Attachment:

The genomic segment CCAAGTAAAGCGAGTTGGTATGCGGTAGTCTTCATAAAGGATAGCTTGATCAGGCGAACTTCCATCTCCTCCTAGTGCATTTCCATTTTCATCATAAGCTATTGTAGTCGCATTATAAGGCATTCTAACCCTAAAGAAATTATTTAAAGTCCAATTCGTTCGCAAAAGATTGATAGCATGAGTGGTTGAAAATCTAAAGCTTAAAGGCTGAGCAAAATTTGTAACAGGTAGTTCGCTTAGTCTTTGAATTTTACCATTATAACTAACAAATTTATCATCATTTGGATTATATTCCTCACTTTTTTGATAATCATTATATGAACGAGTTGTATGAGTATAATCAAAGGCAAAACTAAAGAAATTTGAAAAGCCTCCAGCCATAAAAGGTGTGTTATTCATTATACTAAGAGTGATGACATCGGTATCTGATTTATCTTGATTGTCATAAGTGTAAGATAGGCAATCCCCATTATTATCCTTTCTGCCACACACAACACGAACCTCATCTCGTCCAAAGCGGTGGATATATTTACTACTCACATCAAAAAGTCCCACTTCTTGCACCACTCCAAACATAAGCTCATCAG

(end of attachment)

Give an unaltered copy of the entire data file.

The genomic segment CCAAGTAAAGCGAGTTGGTATGCGGTAGTCTTCATAAAGGATAGCTTGATCAGGCGAACTTCCATCTCCTCCTAGTGCATTTCCATTTTCATCATAAGCTATTGTAGTCGCATTATAAGGCATTCTAACCCTAAAGAAATTATTTAAAGTCCAATTCGTTCGCAAAAGATTGATAGCATGAGTGGTTGAAAATCTAAAGCTTAAAGGCTGAGCAAAATTTGTAACAGGTAGTTCGCTTAGTCTTTGAATTTTACCATTATAACTAACAAATTTATCATCATTTGGATTATATTCCTCACTTTTTTGATAATCATTATATGAACGAGTTGTATGAGTATAATCAAAGGCAAAACTAAAGAAATTTGAAAAGCCTCCAGCCATAAAAGGTGTGTTATTCATTATACTAAGAGTGATGACATCGGTATCTGATTTATCTTGATTGTCATAAGTGTAAGATAGGCAATCCCCATTATTATCCTTTCTGCCACACACAACACGAACCTCATCTCGTCCAAAGCGGTGGATATATTTACTACTCACATCAAAAAGTCCCACTTCTTGCACCACTCCAAACATAAGCTCATCAG